Yes, our focus has been placed primarily on the customer up to this point, but non-profits should never neglect their sales force. In order to motivate volunteers to sell more tickets, non-profit organizations can offer incremental incentives for anyone who achieves a particular sales quota (20 tickets, 50 tickets, 100 tickets, etc.), divert a fixed percentage of proceeds to the leading salesperson, or boost confidence through sales pitch training. If conducted properly, raffles have the potential to not only generate notable proceeds, but to infuse excitement for these volunteers into the otherwise daunting task of soliciting funds.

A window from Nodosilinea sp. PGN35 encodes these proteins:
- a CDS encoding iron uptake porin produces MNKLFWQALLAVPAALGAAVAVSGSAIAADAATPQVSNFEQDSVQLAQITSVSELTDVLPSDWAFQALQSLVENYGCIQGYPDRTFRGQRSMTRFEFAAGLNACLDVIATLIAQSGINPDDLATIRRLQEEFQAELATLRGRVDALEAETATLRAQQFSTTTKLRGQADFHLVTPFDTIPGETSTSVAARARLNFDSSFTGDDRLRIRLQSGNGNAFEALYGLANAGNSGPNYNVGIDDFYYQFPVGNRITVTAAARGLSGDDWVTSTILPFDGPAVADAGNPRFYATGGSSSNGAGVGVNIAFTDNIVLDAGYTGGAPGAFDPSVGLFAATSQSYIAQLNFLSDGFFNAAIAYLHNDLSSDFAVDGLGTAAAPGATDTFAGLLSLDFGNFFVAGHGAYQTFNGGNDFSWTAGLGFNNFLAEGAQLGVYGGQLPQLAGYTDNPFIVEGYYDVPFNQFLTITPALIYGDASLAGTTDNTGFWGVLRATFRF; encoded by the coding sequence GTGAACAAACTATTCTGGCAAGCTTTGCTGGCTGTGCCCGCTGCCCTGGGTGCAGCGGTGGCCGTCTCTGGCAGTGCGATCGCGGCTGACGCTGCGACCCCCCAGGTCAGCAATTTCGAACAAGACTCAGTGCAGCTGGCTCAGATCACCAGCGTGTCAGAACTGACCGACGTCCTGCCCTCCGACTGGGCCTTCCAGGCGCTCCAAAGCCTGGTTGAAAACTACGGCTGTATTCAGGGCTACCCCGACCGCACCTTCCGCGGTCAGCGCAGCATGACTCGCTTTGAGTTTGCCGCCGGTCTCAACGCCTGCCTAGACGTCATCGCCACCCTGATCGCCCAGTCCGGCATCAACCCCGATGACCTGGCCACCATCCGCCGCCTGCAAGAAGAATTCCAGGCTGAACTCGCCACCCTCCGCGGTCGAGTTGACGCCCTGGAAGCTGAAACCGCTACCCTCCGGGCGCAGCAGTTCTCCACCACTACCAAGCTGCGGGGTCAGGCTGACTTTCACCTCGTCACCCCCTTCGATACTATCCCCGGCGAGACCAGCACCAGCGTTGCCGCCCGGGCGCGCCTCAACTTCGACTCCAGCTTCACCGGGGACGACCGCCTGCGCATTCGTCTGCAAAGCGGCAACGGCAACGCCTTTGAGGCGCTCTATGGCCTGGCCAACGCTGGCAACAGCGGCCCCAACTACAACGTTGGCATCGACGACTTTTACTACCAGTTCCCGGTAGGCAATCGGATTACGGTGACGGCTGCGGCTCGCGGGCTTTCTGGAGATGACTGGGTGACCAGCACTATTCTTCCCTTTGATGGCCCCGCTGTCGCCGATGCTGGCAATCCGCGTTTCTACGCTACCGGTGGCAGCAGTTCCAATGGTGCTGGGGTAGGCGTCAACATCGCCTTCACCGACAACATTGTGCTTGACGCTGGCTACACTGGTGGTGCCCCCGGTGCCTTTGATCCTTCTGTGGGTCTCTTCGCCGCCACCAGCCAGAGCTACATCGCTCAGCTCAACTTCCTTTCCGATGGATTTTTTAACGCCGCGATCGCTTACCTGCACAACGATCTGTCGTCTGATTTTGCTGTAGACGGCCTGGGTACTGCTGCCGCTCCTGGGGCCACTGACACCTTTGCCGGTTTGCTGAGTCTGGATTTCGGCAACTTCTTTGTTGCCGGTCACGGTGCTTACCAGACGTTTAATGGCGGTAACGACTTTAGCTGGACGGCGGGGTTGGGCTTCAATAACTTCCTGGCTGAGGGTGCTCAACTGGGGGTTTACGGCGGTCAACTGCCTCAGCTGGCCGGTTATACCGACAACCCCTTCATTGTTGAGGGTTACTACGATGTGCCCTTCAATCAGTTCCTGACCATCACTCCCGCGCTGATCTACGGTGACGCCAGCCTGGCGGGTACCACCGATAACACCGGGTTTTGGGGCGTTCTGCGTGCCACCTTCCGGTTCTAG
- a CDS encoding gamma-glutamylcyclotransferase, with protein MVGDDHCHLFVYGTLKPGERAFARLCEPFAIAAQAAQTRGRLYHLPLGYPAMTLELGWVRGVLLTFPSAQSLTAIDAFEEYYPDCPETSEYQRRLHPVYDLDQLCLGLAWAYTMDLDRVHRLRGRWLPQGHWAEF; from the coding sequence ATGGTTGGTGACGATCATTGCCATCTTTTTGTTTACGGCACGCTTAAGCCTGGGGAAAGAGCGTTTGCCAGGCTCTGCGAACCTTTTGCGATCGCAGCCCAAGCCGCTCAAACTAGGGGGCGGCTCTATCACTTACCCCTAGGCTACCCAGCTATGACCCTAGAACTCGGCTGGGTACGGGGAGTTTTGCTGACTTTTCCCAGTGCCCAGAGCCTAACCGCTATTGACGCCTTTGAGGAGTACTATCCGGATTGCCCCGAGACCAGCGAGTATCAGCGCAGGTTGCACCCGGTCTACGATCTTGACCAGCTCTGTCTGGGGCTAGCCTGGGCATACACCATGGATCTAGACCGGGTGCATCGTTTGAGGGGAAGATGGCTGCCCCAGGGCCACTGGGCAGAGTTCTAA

Throughout my collegiate career at the University of Notre Dame, I have utilized raffles in both fun and creative ways. As the captain of our university’s bowling team, I have held merchandise raffles at our annual Blue and Gold Classic (the nation’s largest intercollegiate bowling tournament). As the treasurer of my residence hall, I have conducted campus-wide 50/50 raffles to support our spring semester Wake Week Extravaganza. Aside from the money these raffles generate (oftentimes exceeding $5,000), participants gain a deeper understanding of our mission and purpose. They appreciate the affordability that raffle fundraising provides and enjoy the culmination of anticipation as the winning ticket is drawn.